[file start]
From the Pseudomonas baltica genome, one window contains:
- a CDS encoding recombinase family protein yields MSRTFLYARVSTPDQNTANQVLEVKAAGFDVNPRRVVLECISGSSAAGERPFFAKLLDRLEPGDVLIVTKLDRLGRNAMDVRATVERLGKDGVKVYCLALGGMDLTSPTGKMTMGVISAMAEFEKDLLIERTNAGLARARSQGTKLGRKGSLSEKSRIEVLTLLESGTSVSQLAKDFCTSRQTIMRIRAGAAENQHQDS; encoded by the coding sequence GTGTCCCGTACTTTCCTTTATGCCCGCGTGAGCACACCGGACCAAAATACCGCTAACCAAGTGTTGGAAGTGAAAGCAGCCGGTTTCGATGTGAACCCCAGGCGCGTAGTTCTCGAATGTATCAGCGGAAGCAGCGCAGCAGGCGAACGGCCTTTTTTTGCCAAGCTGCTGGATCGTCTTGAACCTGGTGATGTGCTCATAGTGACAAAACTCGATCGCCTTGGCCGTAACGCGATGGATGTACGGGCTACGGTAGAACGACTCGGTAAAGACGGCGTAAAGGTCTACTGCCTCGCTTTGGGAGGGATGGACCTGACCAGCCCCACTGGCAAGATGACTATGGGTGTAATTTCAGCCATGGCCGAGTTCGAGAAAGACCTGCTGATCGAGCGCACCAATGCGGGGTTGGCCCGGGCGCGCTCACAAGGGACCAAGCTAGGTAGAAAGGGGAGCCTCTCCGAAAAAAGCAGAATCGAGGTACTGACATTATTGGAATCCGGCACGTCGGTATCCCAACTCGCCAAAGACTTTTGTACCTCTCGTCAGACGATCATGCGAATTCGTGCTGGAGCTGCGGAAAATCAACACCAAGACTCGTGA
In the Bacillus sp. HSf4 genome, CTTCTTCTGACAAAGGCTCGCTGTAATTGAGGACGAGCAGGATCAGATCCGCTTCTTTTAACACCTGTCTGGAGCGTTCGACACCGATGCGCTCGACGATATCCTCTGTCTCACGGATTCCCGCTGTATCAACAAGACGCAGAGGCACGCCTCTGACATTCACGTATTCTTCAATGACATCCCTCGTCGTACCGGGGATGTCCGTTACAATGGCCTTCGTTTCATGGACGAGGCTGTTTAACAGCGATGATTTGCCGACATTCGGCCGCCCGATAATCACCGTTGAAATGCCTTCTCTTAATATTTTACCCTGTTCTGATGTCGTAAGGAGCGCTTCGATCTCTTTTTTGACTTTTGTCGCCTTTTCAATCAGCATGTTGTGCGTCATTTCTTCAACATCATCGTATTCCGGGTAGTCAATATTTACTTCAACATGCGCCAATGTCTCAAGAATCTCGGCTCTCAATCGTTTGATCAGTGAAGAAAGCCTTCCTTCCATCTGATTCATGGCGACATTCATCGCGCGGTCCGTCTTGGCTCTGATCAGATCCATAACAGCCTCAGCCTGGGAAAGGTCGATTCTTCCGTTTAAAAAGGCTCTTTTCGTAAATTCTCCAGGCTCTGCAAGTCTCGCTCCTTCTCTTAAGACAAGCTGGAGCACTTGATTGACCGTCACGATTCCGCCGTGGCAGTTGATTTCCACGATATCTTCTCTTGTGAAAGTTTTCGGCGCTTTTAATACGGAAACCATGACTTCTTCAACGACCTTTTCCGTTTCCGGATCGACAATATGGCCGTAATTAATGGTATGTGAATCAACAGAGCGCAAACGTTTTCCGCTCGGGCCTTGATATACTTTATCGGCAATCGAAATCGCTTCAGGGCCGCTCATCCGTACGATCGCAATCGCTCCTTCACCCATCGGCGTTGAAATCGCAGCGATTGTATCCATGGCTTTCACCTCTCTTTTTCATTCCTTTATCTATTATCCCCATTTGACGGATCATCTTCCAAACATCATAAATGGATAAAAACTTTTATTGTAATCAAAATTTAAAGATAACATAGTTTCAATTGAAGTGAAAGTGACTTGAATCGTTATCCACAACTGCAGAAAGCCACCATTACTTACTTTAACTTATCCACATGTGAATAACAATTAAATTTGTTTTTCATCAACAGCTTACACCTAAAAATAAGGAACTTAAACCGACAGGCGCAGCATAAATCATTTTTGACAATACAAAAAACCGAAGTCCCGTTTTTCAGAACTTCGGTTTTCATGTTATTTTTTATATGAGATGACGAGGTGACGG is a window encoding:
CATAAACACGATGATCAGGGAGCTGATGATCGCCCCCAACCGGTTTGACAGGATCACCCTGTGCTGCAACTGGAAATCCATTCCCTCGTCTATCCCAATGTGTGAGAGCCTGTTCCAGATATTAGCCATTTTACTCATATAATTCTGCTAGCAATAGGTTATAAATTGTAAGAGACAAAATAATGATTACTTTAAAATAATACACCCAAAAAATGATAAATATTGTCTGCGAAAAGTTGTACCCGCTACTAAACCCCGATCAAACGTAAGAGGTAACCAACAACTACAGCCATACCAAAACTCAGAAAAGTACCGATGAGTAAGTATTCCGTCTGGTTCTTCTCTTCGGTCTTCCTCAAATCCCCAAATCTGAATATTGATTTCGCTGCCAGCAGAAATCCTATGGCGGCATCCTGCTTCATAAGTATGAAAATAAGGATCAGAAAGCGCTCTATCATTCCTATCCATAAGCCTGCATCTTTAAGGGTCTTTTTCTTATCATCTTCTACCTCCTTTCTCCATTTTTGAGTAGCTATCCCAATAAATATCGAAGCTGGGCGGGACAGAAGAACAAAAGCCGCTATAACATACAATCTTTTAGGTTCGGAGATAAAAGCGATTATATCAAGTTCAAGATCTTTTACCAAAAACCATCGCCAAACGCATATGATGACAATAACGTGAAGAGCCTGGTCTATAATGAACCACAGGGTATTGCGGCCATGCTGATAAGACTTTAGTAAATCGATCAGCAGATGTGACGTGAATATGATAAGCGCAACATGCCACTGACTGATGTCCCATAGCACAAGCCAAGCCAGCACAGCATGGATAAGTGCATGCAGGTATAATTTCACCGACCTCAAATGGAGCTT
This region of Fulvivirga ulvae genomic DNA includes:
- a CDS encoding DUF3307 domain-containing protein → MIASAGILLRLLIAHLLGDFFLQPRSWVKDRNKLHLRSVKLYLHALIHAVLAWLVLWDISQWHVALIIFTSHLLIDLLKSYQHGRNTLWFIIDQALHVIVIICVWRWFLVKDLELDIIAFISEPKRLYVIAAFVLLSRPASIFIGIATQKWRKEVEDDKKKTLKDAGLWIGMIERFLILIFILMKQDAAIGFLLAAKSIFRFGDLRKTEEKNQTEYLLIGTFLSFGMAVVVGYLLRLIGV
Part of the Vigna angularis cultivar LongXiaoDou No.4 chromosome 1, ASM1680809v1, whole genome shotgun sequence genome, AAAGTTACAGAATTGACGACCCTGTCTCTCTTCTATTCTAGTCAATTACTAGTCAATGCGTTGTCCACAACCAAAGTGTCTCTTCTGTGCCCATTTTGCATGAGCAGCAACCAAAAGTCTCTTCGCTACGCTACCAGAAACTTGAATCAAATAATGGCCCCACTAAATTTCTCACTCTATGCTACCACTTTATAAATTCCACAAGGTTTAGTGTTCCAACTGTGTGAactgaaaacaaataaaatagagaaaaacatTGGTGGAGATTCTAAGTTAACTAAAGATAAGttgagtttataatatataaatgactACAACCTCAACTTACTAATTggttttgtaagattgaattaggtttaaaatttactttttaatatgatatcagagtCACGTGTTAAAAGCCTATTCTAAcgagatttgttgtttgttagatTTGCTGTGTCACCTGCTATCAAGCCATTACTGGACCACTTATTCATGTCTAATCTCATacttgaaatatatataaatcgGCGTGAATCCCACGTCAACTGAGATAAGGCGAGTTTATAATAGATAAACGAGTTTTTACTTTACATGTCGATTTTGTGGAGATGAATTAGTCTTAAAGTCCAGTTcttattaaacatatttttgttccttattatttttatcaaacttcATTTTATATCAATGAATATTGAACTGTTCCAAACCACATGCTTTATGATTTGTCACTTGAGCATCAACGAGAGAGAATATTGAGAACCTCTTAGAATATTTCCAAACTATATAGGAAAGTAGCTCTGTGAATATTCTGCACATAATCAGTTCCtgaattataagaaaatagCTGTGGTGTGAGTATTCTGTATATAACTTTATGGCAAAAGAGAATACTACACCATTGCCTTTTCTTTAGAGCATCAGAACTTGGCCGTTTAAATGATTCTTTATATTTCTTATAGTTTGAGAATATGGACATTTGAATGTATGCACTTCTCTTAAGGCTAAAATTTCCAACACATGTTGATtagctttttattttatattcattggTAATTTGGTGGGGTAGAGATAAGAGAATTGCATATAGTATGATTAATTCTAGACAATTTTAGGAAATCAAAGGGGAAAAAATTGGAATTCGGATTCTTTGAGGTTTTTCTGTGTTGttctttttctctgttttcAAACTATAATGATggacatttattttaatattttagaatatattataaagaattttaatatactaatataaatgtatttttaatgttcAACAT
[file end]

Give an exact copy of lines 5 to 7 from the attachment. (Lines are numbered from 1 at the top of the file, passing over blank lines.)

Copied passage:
This region of Fulvivirga ulvae genomic DNA includes:
- a CDS encoding DUF3307 domain-containing protein → MIASAGILLRLLIAHLLGDFFLQPRSWVKDRNKLHLRSVKLYLHALIHAVLAWLVLWDISQWHVALIIFTSHLLIDLLKSYQHGRNTLWFIIDQALHVIVIICVWRWFLVKDLELDIIAFISEPKRLYVIAAFVLLSRPASIFIGIATQKWRKEVEDDKKKTLKDAGLWIGMIERFLILIFILMKQDAAIGFLLAAKSIFRFGDLRKTEEKNQTEYLLIGTFLSFGMAVVVGYLLRLIGV
Part of the Vigna angularis cultivar LongXiaoDou No.4 chromosome 1, ASM1680809v1, whole genome shotgun sequence genome, AAAGTTACAGAATTGACGACCCTGTCTCTCTTCTATTCTAGTCAATTACTAGTCAATGCGTTGTCCACAACCAAAGTGTCTCTTCTGTGCCCATTTTGCATGAGCAGCAACCAAAAGTCTCTTCGCTACGCTACCAGAAACTTGAATCAAATAATGGCCCCACTAAATTTCTCACTCTATGCTACCACTTTATAAATTCCACAAGGTTTAGTGTTCCAACTGTGTGAactgaaaacaaataaaatagagaaaaacatTGGTGGAGATTCTAAGTTAACTAAAGATAAGttgagtttataatatataaatgactACAACCTCAACTTACTAATTggttttgtaagattgaattaggtttaaaatttactttttaatatgatatcagagtCACGTGTTAAAAGCCTATTCTAAcgagatttgttgtttgttagatTTGCTGTGTCACCTGCTATCAAGCCATTACTGGACCACTTATTCATGTCTAATCTCATacttgaaatatatataaatcgGCGTGAATCCCACGTCAACTGAGATAAGGCGAGTTTATAATAGATAAACGAGTTTTTACTTTACATGTCGATTTTGTGGAGATGAATTAGTCTTAAAGTCCAGTTcttattaaacatatttttgttccttattatttttatcaaacttcATTTTATATCAATGAATATTGAACTGTTCCAAACCACATGCTTTATGATTTGTCACTTGAGCATCAACGAGAGAGAATATTGAGAACCTCTTAGAATATTTCCAAACTATATAGGAAAGTAGCTCTGTGAATATTCTGCACATAATCAGTTCCtgaattataagaaaatagCTGTGGTGTGAGTATTCTGTATATAACTTTATGGCAAAAGAGAATACTACACCATTGCCTTTTCTTTAGAGCATCAGAACTTGGCCGTTTAAATGATTCTTTATATTTCTTATAGTTTGAGAATATGGACATTTGAATGTATGCACTTCTCTTAAGGCTAAAATTTCCAACACATGTTGATtagctttttattttatattcattggTAATTTGGTGGGGTAGAGATAAGAGAATTGCATATAGTATGATTAATTCTAGACAATTTTAGGAAATCAAAGGGGAAAAAATTGGAATTCGGATTCTTTGAGGTTTTTCTGTGTTGttctttttctctgttttcAAACTATAATGATggacatttattttaatattttagaatatattataaagaattttaatatactaatataaatgtatttttaatgttcAACAT